Patricia Bellace was having difficulty filling part-time swing-shift customer service positions. She called Mature Staffing after reading about the company in a newspaper. Bellace says that it was a good solution because she needed workers with a great deal of patience to deal with customers over the phone and the mature staffers only wanted part-time work. Bellace says she also found that the workers appreciated the job.
Although Bellace has since moved on from the firm where she was hiring customer service workers, she continues to use Mature Staffing in her current role as director of human resources for Health Design Plus in Hudson, Ohio.
Bellace calls Mature Staffing when a position calls for exceptional soft skills and what she calls a gracious presence under stressful circumstances. She says that the more mature workers hit the ground running because of their previous experience, stay in their positions longer and are easier to manage.
Hiring for Differing Skill Sets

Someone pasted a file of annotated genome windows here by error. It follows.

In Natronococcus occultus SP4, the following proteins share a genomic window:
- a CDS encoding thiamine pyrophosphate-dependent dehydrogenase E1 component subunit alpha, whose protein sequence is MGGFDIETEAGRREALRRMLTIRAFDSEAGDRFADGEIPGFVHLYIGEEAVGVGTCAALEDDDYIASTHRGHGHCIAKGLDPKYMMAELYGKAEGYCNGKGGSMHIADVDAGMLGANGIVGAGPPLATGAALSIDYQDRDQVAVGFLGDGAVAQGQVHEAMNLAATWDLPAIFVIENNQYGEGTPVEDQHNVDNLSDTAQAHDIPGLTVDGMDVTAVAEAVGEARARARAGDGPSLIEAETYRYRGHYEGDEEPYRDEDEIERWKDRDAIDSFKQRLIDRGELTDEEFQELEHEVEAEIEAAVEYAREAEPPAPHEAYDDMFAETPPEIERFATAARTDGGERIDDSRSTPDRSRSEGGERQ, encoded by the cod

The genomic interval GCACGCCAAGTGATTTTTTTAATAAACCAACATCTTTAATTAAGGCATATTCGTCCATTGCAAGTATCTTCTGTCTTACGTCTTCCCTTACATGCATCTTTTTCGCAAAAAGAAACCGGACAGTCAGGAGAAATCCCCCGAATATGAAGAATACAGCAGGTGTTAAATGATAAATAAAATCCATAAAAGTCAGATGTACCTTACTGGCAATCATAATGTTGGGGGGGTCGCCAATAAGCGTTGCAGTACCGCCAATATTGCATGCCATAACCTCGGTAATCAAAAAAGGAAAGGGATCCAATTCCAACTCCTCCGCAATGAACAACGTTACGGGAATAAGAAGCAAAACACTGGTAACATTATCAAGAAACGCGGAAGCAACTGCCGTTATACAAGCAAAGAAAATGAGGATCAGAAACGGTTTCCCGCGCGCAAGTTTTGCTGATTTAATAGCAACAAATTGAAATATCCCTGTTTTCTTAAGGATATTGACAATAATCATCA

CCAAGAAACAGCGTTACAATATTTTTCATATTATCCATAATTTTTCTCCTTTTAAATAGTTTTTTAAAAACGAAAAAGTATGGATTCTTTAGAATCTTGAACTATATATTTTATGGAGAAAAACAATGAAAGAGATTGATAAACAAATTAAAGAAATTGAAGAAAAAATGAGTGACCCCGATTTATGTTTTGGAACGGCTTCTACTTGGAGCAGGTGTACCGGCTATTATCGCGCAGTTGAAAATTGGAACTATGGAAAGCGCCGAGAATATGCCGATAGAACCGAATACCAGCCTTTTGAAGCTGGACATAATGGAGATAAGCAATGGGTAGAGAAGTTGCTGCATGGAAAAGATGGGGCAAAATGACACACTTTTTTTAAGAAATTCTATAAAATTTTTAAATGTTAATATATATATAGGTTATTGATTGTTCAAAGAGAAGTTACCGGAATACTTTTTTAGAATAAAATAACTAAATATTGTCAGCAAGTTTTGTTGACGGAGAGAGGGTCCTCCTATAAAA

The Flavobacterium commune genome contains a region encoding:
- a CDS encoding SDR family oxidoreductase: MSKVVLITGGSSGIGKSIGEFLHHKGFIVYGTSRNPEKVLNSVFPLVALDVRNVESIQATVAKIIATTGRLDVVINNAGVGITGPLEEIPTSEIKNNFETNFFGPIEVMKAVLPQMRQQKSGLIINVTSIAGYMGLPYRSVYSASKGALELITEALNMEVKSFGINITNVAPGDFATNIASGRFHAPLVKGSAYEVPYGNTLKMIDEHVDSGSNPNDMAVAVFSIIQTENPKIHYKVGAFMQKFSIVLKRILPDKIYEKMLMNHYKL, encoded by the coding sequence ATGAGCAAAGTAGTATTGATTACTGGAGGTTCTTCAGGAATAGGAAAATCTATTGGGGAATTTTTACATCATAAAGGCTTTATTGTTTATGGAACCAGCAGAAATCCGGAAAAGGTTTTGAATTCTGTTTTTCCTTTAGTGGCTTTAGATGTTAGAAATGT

Businesses sometimes need employees to fill jobs that differ greatly from their main business lines. For instance, instituting new employee benefits such as day care centers, which enhance the balance between work and life, can mean a company that provides high-technology services now needs to hire preschool teachers.
CA Inc., formerly Computer Associates International, is a leading provider of information technology management solutions. Islandia, New York-based CA believes that achieving its financial objectives requires positioning itself as a preferred employer, allowing the company to attract and retain the best talent. In 1992, CA opened five on-site child development centers at several of its domestic and European locations.
Operating in partnership with a Montessori organization, the centers care for more than 580 children ranging in age from 6 weeks to 6 years with a staff of 200 teachers and teaching assistants. The task of finding and hiring staff with degrees in early childhood education, psychology, nursing, speech pathology, art and music was unique for a firm that is skilled in finding and retaining IT talent.